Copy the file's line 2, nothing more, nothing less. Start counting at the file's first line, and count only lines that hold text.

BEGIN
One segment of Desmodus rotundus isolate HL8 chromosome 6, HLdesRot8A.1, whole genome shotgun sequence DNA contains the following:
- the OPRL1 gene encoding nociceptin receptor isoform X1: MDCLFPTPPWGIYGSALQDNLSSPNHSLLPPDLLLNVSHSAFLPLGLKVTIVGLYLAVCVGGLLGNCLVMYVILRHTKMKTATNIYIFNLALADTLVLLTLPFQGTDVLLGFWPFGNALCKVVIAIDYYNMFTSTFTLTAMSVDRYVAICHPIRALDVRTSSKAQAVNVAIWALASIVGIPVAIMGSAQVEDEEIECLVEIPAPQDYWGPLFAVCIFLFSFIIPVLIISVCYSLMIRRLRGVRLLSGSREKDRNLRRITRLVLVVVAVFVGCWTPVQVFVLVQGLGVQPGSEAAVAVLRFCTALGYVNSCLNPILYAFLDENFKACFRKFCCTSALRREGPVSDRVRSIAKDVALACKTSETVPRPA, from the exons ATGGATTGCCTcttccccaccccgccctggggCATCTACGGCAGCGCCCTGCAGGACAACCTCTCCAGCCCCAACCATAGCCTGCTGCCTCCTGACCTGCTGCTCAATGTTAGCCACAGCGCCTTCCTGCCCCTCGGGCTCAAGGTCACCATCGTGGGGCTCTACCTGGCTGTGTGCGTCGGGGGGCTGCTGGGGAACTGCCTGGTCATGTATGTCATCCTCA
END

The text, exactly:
- the OPRL1 gene encoding nociceptin receptor isoform X1: MDCLFPTPPWGIYGSALQDNLSSPNHSLLPPDLLLNVSHSAFLPLGLKVTIVGLYLAVCVGGLLGNCLVMYVILRHTKMKTATNIYIFNLALADTLVLLTLPFQGTDVLLGFWPFGNALCKVVIAIDYYNMFTSTFTLTAMSVDRYVAICHPIRALDVRTSSKAQAVNVAIWALASIVGIPVAIMGSAQVEDEEIECLVEIPAPQDYWGPLFAVCIFLFSFIIPVLIISVCYSLMIRRLRGVRLLSGSREKDRNLRRITRLVLVVVAVFVGCWTPVQVFVLVQGLGVQPGSEAAVAVLRFCTALGYVNSCLNPILYAFLDENFKACFRKFCCTSALRREGPVSDRVRSIAKDVALACKTSETVPRPA, from the exons ATGGATTGCCTcttccccaccccgccctggggCATCTACGGCAGCGCCCTGCAGGACAACCTCTCCAGCCCCAACCATAGCCTGCTGCCTCCTGACCTGCTGCTCAATGTTAGCCACAGCGCCTTCCTGCCCCTCGGGCTCAAGGTCACCATCGTGGGGCTCTACCTGGCTGTGTGCGTCGGGGGGCTGCTGGGGAACTGCCTGGTCATGTATGTCATCCTCA